The Engineer Who Made USB-C iPhones Has Now Managed To Make Repairing The AirPods Pro Possible

AirPods are a handy gadget to have, but their usefulness is short-lived if the charging case becomes damaged. Without a functioning charging case, the earpieces are of no use. Unfortunately, instead of providing the option to repair the existing case, Apple would rather have you purchase a brand-new one.

But now if you’re willing to break your warranty and put your faith in the hands of a clever tech tinkerer, you can get the printed circuit board (PCB) needed to replace the battery in your AirPods Pro case and give it a USB-C port while you’re at it.

The mod comes from Ken Pillonel’s Exploring the Simulation YouTube channel. Pillonel’s, who is a Robotics engineer, is the same guy who brought you an Android phone with a Lightning port and an iPhone with USB-C.

The design of the charging cases for these devices makes them almost impossible to open without causing harm. It appears that the company has not taken any steps to make it easier, even to replace the battery.

When Pillonel attempted to take the cover off the charging case for the AirPods Pro, he discovered that while it was simpler than with previous models, it was still not possible to do so without causing damage. iFixit gave them a repairability score of 0, saying they’re “theoretically semi-serviceable,” but their “non-modular, glued-together design and lack of replacement parts makes repair both impractical and uneconomical.”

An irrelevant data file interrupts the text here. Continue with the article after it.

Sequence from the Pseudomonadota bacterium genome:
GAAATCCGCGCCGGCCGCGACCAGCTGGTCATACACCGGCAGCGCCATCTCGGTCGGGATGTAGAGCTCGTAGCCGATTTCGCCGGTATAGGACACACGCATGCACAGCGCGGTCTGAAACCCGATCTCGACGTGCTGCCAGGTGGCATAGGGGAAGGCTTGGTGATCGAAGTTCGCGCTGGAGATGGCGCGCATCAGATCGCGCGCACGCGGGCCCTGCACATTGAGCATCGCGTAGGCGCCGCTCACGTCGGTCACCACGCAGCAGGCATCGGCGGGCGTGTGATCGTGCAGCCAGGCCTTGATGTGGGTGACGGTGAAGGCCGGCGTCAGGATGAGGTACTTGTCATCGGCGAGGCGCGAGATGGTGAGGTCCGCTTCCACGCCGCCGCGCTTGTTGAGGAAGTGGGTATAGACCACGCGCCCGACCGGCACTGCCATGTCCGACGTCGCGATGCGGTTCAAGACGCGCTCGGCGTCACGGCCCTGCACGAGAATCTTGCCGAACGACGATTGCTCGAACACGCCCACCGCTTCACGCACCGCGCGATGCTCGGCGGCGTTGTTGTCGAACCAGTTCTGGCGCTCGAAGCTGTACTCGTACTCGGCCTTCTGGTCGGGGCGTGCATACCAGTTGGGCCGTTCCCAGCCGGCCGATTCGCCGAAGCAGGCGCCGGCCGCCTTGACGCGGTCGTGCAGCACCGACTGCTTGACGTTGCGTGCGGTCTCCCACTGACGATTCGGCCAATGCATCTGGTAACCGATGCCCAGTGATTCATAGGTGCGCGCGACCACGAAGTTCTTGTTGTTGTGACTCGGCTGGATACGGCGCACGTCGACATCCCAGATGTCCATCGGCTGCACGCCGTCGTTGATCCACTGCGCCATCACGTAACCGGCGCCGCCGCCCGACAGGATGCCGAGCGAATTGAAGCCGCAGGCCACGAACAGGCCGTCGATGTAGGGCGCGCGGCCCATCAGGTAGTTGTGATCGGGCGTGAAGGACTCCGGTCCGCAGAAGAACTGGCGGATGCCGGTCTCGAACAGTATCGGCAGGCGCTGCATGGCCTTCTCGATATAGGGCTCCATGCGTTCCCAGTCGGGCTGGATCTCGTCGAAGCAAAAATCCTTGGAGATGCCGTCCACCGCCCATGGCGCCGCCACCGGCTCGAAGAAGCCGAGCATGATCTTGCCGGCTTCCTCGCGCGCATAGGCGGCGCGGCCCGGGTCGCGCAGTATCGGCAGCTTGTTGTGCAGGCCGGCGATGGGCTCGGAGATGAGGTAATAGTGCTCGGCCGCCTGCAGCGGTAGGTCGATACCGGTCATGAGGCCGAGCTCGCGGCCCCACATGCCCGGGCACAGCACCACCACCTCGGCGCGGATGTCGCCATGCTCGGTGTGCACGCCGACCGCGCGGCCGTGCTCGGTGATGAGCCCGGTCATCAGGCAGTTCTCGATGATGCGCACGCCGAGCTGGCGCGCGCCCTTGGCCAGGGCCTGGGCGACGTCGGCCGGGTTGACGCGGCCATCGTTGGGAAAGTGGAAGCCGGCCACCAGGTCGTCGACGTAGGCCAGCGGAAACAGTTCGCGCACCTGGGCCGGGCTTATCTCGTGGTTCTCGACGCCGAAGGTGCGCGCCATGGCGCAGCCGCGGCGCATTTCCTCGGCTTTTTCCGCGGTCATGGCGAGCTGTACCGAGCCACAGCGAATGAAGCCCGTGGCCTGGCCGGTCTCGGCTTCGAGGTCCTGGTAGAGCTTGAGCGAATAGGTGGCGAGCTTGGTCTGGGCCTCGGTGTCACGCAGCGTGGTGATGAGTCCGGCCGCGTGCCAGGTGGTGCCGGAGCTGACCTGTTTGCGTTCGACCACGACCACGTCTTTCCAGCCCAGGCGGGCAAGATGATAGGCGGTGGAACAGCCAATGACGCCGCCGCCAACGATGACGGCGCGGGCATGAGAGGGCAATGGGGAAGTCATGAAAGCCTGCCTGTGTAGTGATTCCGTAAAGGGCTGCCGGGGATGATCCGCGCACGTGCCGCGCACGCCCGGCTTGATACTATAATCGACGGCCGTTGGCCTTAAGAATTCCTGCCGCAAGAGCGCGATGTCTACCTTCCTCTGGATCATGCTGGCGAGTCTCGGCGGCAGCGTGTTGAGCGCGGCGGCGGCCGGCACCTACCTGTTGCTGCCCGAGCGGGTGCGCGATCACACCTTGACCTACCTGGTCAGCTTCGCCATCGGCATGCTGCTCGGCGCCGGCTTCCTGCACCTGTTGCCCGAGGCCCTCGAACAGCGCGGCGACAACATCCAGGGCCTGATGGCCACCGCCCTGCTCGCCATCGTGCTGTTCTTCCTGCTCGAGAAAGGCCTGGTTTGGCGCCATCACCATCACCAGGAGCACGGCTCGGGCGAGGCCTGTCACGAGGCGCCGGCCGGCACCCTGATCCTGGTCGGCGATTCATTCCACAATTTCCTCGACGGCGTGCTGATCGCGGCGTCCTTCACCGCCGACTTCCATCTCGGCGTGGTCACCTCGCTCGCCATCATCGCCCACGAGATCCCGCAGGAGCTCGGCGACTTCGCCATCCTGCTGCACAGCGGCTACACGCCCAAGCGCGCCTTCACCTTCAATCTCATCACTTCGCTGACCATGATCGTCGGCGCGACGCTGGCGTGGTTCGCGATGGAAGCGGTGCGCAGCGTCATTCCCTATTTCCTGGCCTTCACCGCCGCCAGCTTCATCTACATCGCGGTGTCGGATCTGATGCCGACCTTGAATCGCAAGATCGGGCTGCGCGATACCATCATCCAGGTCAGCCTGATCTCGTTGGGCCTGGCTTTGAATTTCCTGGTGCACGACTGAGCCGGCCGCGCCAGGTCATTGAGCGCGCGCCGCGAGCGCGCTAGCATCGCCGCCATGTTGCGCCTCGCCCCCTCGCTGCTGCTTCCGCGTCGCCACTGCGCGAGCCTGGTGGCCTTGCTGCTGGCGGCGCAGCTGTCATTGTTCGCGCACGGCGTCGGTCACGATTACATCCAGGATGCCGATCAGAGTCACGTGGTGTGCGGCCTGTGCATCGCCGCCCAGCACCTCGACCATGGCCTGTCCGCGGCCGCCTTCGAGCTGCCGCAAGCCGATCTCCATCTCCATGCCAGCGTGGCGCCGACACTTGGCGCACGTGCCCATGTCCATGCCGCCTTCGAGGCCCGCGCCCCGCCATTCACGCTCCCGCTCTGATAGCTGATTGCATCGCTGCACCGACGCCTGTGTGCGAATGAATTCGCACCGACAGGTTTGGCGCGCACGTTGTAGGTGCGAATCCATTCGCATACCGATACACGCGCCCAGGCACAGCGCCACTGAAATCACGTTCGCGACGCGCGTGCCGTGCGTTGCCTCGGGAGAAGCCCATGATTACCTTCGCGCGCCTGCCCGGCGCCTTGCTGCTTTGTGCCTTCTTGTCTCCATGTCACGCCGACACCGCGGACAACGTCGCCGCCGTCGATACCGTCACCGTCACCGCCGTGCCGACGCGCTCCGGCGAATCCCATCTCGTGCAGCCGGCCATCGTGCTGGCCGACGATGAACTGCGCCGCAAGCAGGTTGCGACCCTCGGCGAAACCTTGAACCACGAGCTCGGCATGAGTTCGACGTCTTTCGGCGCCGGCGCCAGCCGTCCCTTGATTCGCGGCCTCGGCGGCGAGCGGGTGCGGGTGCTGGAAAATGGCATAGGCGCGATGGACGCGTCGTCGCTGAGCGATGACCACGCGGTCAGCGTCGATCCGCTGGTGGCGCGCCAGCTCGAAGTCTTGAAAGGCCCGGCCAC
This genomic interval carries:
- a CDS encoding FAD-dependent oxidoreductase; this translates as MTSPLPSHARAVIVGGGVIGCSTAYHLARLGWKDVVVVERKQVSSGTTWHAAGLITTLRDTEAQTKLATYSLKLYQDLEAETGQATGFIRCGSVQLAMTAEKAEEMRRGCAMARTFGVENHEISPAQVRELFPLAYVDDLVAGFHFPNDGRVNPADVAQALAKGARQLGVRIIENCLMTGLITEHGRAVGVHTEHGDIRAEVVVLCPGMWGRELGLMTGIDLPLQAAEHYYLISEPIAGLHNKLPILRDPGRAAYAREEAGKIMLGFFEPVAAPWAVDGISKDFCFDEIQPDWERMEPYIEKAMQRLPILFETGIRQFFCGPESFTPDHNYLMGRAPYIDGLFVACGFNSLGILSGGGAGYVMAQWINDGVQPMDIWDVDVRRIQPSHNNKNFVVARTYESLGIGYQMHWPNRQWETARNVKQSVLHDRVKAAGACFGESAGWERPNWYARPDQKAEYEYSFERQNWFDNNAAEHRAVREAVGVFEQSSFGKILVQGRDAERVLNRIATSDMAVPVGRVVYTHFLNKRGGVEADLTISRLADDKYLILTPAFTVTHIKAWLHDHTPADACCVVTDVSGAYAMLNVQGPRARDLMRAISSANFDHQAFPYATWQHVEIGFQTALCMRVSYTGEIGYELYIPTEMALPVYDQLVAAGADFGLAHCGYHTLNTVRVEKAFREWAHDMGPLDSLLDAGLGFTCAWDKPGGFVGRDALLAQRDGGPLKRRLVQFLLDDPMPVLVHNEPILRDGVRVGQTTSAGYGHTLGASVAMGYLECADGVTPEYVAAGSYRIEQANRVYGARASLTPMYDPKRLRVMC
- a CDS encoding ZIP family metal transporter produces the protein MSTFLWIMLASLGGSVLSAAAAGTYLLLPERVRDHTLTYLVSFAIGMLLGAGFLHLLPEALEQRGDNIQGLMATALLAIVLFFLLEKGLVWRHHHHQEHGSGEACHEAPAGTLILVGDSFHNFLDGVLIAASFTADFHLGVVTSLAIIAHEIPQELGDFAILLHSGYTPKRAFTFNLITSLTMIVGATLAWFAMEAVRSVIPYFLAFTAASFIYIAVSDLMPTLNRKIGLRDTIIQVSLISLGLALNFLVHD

This time, he’s selling the AirPods Pro part to make the repair as easy as possible for anyone who wants to attempt it. You can get a single supplying the USB-C flex PCB from his online store for about $38.

About six months ago, he posted a video demoing how to make a PCB and 3D-printed case for repairing the first- and second-generation AirPods and equipping them with USB-C.

Pillonel is currently selling the custom PCB he designed that’s meant to fix an AirPods Pro case’s Lightning port by replacing it with a functioning USB-C one. With the world moving to USB-C, including via an EU mandate, this could give AirPods Pro even more longevity.

Pillonel’s homemade PCB is thought-provoking. If a YouTuber can acquire the necessary tools and establish a shop that claims to enable individuals to retain their AirPods Pro case even when the battery fails or the port becomes faulty, why doesn’t Apple do the same?

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